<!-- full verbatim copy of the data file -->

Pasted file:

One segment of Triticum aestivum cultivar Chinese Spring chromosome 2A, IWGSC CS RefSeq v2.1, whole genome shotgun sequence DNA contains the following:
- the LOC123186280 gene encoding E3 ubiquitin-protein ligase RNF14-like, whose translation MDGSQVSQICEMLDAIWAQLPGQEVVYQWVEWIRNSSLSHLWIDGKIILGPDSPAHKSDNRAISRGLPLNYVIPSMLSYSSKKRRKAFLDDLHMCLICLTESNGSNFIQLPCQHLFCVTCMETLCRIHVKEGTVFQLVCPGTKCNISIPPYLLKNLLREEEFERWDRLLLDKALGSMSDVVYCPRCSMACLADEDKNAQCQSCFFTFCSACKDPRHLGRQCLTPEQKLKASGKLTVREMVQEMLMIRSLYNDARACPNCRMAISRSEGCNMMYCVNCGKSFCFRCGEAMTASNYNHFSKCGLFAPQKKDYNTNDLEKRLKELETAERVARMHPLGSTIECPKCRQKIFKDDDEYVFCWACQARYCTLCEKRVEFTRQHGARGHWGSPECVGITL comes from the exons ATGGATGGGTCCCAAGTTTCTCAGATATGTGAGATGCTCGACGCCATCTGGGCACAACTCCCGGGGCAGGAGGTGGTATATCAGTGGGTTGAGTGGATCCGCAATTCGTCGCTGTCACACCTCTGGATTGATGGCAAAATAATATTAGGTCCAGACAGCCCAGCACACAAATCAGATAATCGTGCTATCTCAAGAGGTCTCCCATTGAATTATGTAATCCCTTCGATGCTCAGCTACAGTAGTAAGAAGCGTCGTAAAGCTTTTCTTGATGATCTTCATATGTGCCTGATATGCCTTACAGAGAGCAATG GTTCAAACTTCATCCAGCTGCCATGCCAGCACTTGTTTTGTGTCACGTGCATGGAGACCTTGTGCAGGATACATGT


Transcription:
One segment of Triticum aestivum cultivar Chinese Spring chromosome 2A, IWGSC CS RefSeq v2.1, whole genome shotgun sequence DNA contains the following:
- the LOC123186280 gene encoding E3 ubiquitin-protein ligase RNF14-like, whose translation MDGSQVSQICEMLDAIWAQLPGQEVVYQWVEWIRNSSLSHLWIDGKIILGPDSPAHKSDNRAISRGLPLNYVIPSMLSYSSKKRRKAFLDDLHMCLICLTESNGSNFIQLPCQHLFCVTCMETLCRIHVKEGTVFQLVCPGTKCNISIPPYLLKNLLREEEFERWDRLLLDKALGSMSDVVYCPRCSMACLADEDKNAQCQSCFFTFCSACKDPRHLGRQCLTPEQKLKASGKLTVREMVQEMLMIRSLYNDARACPNCRMAISRSEGCNMMYCVNCGKSFCFRCGEAMTASNYNHFSKCGLFAPQKKDYNTNDLEKRLKELETAERVARMHPLGSTIECPKCRQKIFKDDDEYVFCWACQARYCTLCEKRVEFTRQHGARGHWGSPECVGITL comes from the exons ATGGATGGGTCCCAAGTTTCTCAGATATGTGAGATGCTCGACGCCATCTGGGCACAACTCCCGGGGCAGGAGGTGGTATATCAGTGGGTTGAGTGGATCCGCAATTCGTCGCTGTCACACCTCTGGATTGATGGCAAAATAATATTAGGTCCAGACAGCCCAGCACACAAATCAGATAATCGTGCTATCTCAAGAGGTCTCCCATTGAATTATGTAATCCCTTCGATGCTCAGCTACAGTAGTAAGAAGCGTCGTAAAGCTTTTCTTGATGATCTTCATATGTGCCTGATATGCCTTACAGAGAGCAATG GTTCAAACTTCATCCAGCTGCCATGCCAGCACTTGTTTTGTGTCACGTGCATGGAGACCTTGTGCAGGATACATGT